One group that produced Proxy Preview 2021 was also the report’s most prolific proposal proponent: a 501(c)(3) nonprofit called As You Sow. It is probably the most well-known shareholder activist nonprofit in the country. According to a tracker on its website, as of mid-April it had filed 76 ESG resolutions with 65 public companies for 2021.
As You Sow’s 2020 annual report disclosed $11.8 million in revenue, with approximately 96 percent coming from “foundation and sponsorships” sources. As a 501(c)(3) nonprofit, As You Sow is not required to publicly disclose its donors, but some larger ones in recent years include the Wallace Global Fund, the Stephen M. Silberstein Foundation, the Roddenberry Foundation, the Park Foundation, and the Battery Foundation.
The Proxy Preview report breaks down proposals into each of the three ESG categories, along with numerous subcategories, and these provide a comprehensive elucidation of woke capitalism’s vision for corporate America. Just two of the report’s 92 pages are given over to 23 “conservative” proposals—an illustration of just how ideologically one-sided the world of ESG shareholder activism is. Most conservative proposals came from the National Center for Public Policy Research and its Free Enterprise Project, headed by Justin Danhof, a prominent national expert on the issue.
Although readers are encouraged to browse the report for themselves, a brief sampling of proposals gives a good sense of what America’s public companies have been facing from ESG shareholders this year.
Dozens of proposals were filed on climate change—the dominant environmental issue—and the report notes that the 501(c)(3) nonprofit Ceres “coordinates nearly all these proposals.” At least 18 companies—including CarMax, United Parcel Service (UPS), and Domino’s Pizza—received proposals seeking a report on how each intends to reduce its “contribution to climate change and align its operations” with the Paris Agreement. Major energy producers like Chevron, Phillips 66, and ConocoPhillips were targeted by proposals on reducing greenhouse gas emissions.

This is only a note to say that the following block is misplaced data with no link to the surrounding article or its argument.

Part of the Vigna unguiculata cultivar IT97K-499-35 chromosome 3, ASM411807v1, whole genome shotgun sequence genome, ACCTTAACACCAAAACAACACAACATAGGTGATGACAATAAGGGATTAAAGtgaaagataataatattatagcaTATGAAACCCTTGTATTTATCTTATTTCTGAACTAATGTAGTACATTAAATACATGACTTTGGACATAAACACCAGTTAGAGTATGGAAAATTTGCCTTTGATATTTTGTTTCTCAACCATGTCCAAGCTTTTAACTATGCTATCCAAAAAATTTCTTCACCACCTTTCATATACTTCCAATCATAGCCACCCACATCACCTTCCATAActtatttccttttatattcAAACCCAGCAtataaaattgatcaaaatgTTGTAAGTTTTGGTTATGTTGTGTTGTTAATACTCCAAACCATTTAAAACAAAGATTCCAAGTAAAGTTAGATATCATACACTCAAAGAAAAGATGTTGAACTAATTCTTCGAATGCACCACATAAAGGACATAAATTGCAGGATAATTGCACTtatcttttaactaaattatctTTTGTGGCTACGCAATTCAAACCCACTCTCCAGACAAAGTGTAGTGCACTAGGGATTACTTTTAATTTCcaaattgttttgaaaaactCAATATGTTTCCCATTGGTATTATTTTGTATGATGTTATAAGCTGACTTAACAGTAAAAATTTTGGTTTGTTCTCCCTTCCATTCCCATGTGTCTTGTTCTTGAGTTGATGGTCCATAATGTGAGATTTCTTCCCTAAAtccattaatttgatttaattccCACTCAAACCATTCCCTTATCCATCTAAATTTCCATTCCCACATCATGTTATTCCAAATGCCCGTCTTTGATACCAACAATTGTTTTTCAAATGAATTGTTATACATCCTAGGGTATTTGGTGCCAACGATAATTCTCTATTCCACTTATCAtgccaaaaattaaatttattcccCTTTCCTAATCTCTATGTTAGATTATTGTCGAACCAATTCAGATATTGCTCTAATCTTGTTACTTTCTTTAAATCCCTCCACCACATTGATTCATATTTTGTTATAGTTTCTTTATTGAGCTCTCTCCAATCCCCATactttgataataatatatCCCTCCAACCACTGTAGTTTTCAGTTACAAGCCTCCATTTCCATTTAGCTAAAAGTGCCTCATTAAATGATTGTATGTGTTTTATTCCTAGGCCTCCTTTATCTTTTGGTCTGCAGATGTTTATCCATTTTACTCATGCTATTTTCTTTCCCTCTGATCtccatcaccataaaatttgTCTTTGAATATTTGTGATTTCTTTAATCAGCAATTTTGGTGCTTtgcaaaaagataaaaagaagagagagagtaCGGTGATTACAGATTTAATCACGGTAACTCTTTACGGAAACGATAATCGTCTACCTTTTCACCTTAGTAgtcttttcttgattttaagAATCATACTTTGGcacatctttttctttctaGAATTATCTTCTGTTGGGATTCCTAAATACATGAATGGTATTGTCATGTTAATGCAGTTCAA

The “biggest new development on climate change,” the report notes, is a campaign called Say on Climate, which is an initiative supported by billionaire British hedge fund manager Chris Hohn’s Children’s Investment Fund Foundation. It campaigns for companies to issue net-zero emissions transition plans and then submit those plans to annual shareholder review. It is an international campaign, and the U.S. effort is being spearheaded by As You Sow, which plans to file hundreds of resolutions with public companies unless they “voluntarily adopt the initiative.”
Social proposals cover a variety of different issues, but those related to race and diversity are perhaps the clearest theme of 2021. The Proxy Preview notes that the Black Lives Matter movement prompted diversity proposals to double from 2020. Some—like those submitted by New York City’s public pension funds—focus on getting companies to publicly disclose employee diversity data, while others go further and “demand proof of effective diversity and inclusion programs.”